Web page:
Wairuna, Girringun National Park Townsville | Tropical North Queensland

Lake Wairuna, Girringun National Park. Photo: Andrew Millerd © Queensland Government.

Things to do

    Tracks left in impressionable mud at Wairuna. Photo: Andrew Millerd, © Queensland Government.

    Tracks left in impressionable mud at Wairuna. Photo: Andrew Millerd, © Queensland Government.

    Camping and accommodation

    Camping

    Wairuna camping area has three separate and partially shady sites beside the Burdekin River.

    The camping area is closed throughout the wet season every year from 1 December to 31 March inclusive.

    Camping permits are required and fees apply. Your booking number must be displayed at your camp site.

    Other accommodation

    A range of holiday accommodation is located in and around Mount Garnet and Ravenshoe. The Blencoe Falls camping area, which is on the other side of the Herbert River, is 101km by road from Wairuna camping area.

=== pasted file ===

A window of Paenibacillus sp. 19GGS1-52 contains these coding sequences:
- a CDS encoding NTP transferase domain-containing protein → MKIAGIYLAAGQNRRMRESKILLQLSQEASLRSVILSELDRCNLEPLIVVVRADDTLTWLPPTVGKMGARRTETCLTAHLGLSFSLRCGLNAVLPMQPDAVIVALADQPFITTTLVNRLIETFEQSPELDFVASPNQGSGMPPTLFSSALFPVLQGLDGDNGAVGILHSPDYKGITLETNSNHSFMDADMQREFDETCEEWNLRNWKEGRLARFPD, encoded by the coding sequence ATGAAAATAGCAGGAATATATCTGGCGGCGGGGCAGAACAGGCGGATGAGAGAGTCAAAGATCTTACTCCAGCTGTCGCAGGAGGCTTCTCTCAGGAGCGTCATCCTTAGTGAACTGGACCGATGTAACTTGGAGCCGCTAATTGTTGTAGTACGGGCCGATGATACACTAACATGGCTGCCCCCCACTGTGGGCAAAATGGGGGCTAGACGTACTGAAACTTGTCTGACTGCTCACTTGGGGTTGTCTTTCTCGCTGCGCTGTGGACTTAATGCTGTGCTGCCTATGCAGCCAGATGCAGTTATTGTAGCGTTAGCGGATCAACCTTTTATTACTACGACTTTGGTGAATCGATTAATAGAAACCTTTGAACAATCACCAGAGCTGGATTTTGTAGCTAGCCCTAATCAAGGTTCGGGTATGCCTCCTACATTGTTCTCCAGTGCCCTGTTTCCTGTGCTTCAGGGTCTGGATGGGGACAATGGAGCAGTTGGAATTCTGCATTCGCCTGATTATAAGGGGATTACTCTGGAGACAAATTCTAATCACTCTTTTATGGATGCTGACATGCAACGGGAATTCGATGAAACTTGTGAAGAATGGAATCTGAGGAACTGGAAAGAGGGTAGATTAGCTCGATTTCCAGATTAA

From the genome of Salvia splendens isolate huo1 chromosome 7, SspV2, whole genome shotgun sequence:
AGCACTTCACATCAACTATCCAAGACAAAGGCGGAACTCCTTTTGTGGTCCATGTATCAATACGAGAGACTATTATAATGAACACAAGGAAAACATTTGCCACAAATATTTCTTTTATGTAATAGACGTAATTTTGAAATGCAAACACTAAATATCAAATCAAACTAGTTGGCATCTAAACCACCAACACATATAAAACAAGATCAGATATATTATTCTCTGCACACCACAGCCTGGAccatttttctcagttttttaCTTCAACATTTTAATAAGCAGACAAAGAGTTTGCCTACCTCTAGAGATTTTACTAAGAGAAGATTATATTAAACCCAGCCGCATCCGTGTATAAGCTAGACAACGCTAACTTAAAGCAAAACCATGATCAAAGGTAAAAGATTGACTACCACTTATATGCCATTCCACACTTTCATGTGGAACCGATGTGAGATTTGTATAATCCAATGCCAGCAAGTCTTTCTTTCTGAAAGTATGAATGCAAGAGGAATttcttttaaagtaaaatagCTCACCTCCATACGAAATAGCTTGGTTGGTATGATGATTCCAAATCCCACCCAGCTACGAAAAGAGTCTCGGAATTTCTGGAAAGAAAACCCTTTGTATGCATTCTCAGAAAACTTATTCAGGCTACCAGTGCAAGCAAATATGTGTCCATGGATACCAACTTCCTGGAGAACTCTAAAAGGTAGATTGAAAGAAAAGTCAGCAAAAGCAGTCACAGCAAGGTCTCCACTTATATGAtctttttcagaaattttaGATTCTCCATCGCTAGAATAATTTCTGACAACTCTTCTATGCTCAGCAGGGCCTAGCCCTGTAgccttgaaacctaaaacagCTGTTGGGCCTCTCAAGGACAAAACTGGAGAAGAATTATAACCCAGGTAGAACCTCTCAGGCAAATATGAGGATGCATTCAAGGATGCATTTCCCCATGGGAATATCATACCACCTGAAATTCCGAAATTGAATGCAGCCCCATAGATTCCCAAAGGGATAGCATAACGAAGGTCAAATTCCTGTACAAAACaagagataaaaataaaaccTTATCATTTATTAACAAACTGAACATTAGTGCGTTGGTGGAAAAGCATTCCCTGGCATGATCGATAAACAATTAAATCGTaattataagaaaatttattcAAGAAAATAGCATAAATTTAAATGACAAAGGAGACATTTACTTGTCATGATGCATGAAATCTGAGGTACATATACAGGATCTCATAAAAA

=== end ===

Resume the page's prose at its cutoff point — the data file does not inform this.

For more information, see the tourism information links

    Walking

    There are no formal walking tracks at Wairuna but you can walk alongside the Burdekin River. Look for freshwater crocodiles and turtles basking in the sun, and see how many species of fish you can identify.

    Fishing

    Fishing is permitted in Girringun National Park. Fisheries regulations apply—information on bag and size, and possession limits, restricted species, and seasonal closures is available from Fisheries Queensland.

    Viewing wildlife

    Spotlighting at Wairuna can be very rewarding. Commonly observed birds include sarus cranes, southern boobook and barn owls, Papuan and tawny frogmouths and spotted nightjar. Many animals are most active around dawn and dusk and nocturnal mammals may be seen at night by spotlight.

    When spotlighting remember to:

    • bring binoculars
    • keep bulb wattage to 30 or less—this increases the chance of finding animals (by not warning them) and will extend your viewing times
    • use a white light to explore the forest. When viewing wildlife, add a red or orange (cellophane) filter
    • use all your senses to find wildlife—look for eye shine, listen for leaves rustling and inhale the smells
    • avoid shining light directly in the eyes of animals for any length of time.